My fingers hurt, from too much writing, I suppose. I am finally peering around the corner in search of an agent for novel número uno which is ready to spread its wings and fly (or crash, more likely, but may its brief flight be glorious and free). I’m anxious to move on to another round of edits on novel número dos which I’m quite passionate about.
Surely I am the absolute worst marketer of self, and find it quite disturbing that a writer (and I’m not vain enough to think of myself in this example) may write the most incredible work of literary genius but if he or she cannot sell it in a pitch, a one-page query letter, then it may forever remain locked as bytes on a computer or in the digital wasteland of ebooks no one even knows about. Kind of like the land of forgotten toys. So tragic.
Fortunately I write for pleasure, not food on my table, a luxury not lost on me, and while I do hope to succeed in publishing at least one book before, well, that… I have no delusions of grandeur. I’m prepared for rejection, I think.
It brings me back to the days when I would visit my friends in Williamsburg, painters and sculptors all of them. They would sit and stare at one another’s work for hours on end, tossing out critiques which at times would make me wince at their bitter bite. Then they would embrace and laugh and go out for the rest of the night, arm in arm, the best of friends.
Jhumpa Lahiri in an interview said in a rather brusque and seemingly cold way that once she’s published a work she moves on to the next, that the first means little to her anymore, that it is dead to her. (I paraphrase, clearly she said it with greater finesse.) I get that now. There is a separation, a necessary one, from one’s creation once it is “born,” which is heartless but healthy.
My work is still unpublished, and hence not quite dead, so meanwhile, among other things, I cook.
Today I made this amazing curry with nan bread. My first attempt at making nan (delicious, but a bit sweet). Cooking is one of my passions which I embrace with abandon and relative success (note that baking, with its need for precision and exactness, is not my forte, perhaps for the same reason I grow weary and overwhelmed with endless rounds of editing, yearning for a perfection which does not exist).
One of my most delicious friends suggested that we cook together, and we did, once so far, but hopefully will again. How odd it is that something that was once so normal now must be scheduled and planned. She grew up with sisters and misses that casual interchange of women in the kitchen, where the aromas and colorful palette of ingredients magically blends with the laughter of tales told and the whispers of secrets shared. My time spent in developing countries is really my only taste of such magic, so I’m pleased to fill in for the absent sisters.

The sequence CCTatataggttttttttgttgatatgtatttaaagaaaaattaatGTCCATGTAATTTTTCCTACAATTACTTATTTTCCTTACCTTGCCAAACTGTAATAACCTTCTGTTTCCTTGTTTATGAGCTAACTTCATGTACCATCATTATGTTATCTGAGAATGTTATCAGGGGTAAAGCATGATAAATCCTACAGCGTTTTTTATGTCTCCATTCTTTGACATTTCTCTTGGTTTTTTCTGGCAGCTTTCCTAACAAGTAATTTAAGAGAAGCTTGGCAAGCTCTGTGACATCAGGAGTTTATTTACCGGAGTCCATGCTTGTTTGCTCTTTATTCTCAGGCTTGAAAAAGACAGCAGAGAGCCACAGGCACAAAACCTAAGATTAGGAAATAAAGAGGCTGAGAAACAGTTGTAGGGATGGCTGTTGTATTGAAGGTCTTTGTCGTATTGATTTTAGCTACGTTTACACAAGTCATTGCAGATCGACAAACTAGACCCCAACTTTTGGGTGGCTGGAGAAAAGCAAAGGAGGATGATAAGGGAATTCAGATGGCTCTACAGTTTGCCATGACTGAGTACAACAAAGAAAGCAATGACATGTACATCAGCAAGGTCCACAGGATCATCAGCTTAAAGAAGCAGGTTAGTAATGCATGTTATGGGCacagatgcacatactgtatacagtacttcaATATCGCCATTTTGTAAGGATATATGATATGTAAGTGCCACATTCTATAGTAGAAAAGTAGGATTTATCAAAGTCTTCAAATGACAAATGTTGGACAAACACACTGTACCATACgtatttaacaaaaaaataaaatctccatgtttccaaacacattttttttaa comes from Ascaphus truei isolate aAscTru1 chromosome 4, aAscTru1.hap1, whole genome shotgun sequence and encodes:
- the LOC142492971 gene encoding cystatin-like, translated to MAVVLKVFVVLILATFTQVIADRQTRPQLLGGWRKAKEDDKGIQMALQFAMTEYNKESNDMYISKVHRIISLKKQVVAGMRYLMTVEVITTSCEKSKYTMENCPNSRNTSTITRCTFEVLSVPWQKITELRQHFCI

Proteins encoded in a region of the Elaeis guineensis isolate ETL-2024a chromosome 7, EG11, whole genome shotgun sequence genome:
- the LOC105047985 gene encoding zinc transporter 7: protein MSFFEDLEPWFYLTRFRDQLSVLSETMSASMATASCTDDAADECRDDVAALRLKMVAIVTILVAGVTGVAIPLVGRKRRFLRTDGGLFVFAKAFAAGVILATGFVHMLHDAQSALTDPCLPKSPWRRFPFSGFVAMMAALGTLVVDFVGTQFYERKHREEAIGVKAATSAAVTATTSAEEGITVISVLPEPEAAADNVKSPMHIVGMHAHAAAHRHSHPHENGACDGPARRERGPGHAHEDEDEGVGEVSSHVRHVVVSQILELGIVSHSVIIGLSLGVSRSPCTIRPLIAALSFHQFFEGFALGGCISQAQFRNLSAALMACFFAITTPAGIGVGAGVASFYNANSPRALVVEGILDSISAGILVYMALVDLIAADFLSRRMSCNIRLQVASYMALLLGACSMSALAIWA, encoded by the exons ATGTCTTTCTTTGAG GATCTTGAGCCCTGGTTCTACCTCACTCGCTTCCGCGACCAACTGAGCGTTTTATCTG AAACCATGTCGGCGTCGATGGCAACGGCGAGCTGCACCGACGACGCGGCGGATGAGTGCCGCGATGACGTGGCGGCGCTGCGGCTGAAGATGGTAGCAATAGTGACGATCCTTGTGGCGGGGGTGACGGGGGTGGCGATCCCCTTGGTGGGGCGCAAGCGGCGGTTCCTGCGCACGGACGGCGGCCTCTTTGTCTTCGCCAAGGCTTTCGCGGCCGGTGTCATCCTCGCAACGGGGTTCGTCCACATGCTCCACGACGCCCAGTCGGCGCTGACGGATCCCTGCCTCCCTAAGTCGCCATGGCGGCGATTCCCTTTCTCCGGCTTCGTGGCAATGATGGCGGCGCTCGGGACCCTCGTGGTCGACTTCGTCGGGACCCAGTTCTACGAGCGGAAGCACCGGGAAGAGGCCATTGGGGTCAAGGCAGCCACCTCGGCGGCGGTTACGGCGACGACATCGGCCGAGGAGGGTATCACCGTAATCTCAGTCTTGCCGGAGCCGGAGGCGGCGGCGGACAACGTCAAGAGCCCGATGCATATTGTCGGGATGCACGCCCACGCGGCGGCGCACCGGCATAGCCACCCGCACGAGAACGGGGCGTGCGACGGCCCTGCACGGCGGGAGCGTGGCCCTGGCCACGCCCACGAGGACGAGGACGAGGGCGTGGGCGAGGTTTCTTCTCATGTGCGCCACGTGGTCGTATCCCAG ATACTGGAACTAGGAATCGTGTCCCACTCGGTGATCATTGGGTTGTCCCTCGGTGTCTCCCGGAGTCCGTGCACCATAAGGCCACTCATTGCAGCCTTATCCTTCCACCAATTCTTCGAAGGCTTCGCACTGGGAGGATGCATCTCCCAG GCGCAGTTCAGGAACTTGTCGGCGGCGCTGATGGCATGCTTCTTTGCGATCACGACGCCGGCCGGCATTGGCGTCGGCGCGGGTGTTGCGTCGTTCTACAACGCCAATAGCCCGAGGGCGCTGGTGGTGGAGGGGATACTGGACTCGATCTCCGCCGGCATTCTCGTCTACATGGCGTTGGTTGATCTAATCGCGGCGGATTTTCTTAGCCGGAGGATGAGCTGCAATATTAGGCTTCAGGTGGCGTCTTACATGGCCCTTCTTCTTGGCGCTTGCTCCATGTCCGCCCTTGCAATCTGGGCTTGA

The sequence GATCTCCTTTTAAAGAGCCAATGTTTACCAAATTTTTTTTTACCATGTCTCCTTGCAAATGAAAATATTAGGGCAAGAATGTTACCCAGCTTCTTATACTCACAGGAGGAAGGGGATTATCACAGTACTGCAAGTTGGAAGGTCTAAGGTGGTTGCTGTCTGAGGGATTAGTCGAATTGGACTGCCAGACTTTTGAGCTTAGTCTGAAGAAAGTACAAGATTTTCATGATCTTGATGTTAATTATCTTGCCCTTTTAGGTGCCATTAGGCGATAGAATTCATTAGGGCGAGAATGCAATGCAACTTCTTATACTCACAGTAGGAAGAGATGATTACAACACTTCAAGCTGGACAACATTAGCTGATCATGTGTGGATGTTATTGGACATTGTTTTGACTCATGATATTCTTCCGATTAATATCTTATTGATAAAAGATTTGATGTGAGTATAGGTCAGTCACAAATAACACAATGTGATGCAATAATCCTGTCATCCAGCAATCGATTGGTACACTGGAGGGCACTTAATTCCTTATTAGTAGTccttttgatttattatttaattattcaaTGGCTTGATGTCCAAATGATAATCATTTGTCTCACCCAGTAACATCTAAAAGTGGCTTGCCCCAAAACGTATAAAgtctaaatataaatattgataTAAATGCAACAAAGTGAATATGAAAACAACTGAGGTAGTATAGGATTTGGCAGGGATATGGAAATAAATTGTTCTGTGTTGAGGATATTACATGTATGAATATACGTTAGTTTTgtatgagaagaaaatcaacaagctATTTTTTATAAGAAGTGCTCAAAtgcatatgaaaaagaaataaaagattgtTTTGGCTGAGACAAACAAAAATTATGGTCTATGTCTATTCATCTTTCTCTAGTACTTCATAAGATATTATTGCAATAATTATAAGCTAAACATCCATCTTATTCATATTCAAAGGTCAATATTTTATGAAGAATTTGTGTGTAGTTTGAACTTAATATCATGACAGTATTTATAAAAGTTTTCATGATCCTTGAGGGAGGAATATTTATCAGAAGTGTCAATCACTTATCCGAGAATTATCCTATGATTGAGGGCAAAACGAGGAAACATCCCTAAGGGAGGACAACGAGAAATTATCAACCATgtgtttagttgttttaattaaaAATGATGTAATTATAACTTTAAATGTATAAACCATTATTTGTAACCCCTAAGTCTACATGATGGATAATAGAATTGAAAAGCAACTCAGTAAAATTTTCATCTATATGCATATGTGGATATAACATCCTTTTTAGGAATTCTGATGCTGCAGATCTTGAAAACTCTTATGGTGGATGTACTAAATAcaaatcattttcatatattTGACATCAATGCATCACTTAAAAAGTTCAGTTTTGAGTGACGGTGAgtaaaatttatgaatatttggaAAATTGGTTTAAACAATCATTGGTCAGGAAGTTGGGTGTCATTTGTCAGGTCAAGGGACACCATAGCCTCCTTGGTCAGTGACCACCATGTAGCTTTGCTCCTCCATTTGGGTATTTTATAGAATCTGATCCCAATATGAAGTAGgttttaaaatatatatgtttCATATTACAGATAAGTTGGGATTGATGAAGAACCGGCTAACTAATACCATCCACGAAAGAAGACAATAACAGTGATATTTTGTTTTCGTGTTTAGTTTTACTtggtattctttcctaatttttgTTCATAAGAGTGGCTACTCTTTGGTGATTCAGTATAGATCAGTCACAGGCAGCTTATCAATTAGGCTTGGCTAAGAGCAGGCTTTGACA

Writing this post made me recall two food-related sites/ventures worth noting.
The first is Culture Kitchen SF. It is no coincidence that some of my favorite people come from the city on the Bay, and if I were there I would surely sign up for a class. Their mission is to spread culture through food, and one of the ways they do so is via classes which pair participants with master cooks from other cultures who cook together with them for—in their words—we believe more than food gets made in the kitchen. How very true. Collaboration is not something developed in marketing studies, it is basic and natural, and cooking is one of its most beautiful displays.
These master cooks include Aminah, Aradhita, Baraka and Dang, Letty and Linh, Paloma and Patty, a veritable United Nations of women, none of whom went to culinary school, all of whom were taught by their friends, their mothers, aunts and grandmothers (with a smattering of men in there, I imagine, although most are from traditional cultures where men are not commonly active in the kitchen).
The other site is that of The Perennial Plate…Adventurous and Sustainable Eating which I heard about via their video about the tomato pickers in Immokalee, Florida (where 1/3 of our tomatoes come from). Daniel Klein and Mirra Fine documented their six-month Real Food Road Trip, the itinerary for which was guided and followed by viewers using all forms of social media. Their site is replete with bytes of cooking and advocacy, of the joys and sorrows of food and its production. Theirs is a beautiful marriage of culinary and visual arts, with a clear savvy-ness of production and marketing. Oh, and their mission is to help others to appreciate and understand where good food comes from and how to enjoy it. Indeed.
Passionate creation, in all its forms, is never perfect, is it?